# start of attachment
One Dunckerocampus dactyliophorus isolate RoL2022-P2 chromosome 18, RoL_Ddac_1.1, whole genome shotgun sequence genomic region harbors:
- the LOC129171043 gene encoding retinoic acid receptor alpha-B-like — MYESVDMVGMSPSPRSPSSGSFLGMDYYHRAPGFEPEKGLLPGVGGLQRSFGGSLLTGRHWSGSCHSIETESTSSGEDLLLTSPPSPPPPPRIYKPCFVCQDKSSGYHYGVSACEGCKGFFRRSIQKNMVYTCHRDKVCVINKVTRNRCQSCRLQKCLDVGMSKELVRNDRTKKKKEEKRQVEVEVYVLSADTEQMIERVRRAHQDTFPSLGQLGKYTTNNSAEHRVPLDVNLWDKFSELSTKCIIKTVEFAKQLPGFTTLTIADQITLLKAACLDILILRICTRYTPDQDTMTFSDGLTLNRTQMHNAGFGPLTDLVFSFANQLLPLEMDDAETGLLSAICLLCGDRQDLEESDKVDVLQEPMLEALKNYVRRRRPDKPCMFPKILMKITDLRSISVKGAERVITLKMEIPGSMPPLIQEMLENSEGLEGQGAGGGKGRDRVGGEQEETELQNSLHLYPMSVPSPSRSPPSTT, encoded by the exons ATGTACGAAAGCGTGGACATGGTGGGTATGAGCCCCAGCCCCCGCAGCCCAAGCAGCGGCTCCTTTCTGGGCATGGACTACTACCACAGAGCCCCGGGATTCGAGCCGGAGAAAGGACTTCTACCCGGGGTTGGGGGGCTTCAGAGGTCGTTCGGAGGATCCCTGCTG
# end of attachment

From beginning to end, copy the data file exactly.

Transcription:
One Dunckerocampus dactyliophorus isolate RoL2022-P2 chromosome 18, RoL_Ddac_1.1, whole genome shotgun sequence genomic region harbors:
- the LOC129171043 gene encoding retinoic acid receptor alpha-B-like — MYESVDMVGMSPSPRSPSSGSFLGMDYYHRAPGFEPEKGLLPGVGGLQRSFGGSLLTGRHWSGSCHSIETESTSSGEDLLLTSPPSPPPPPRIYKPCFVCQDKSSGYHYGVSACEGCKGFFRRSIQKNMVYTCHRDKVCVINKVTRNRCQSCRLQKCLDVGMSKELVRNDRTKKKKEEKRQVEVEVYVLSADTEQMIERVRRAHQDTFPSLGQLGKYTTNNSAEHRVPLDVNLWDKFSELSTKCIIKTVEFAKQLPGFTTLTIADQITLLKAACLDILILRICTRYTPDQDTMTFSDGLTLNRTQMHNAGFGPLTDLVFSFANQLLPLEMDDAETGLLSAICLLCGDRQDLEESDKVDVLQEPMLEALKNYVRRRRPDKPCMFPKILMKITDLRSISVKGAERVITLKMEIPGSMPPLIQEMLENSEGLEGQGAGGGKGRDRVGGEQEETELQNSLHLYPMSVPSPSRSPPSTT, encoded by the exons ATGTACGAAAGCGTGGACATGGTGGGTATGAGCCCCAGCCCCCGCAGCCCAAGCAGCGGCTCCTTTCTGGGCATGGACTACTACCACAGAGCCCCGGGATTCGAGCCGGAGAAAGGACTTCTACCCGGGGTTGGGGGGCTTCAGAGGTCGTTCGGAGGATCCCTGCTG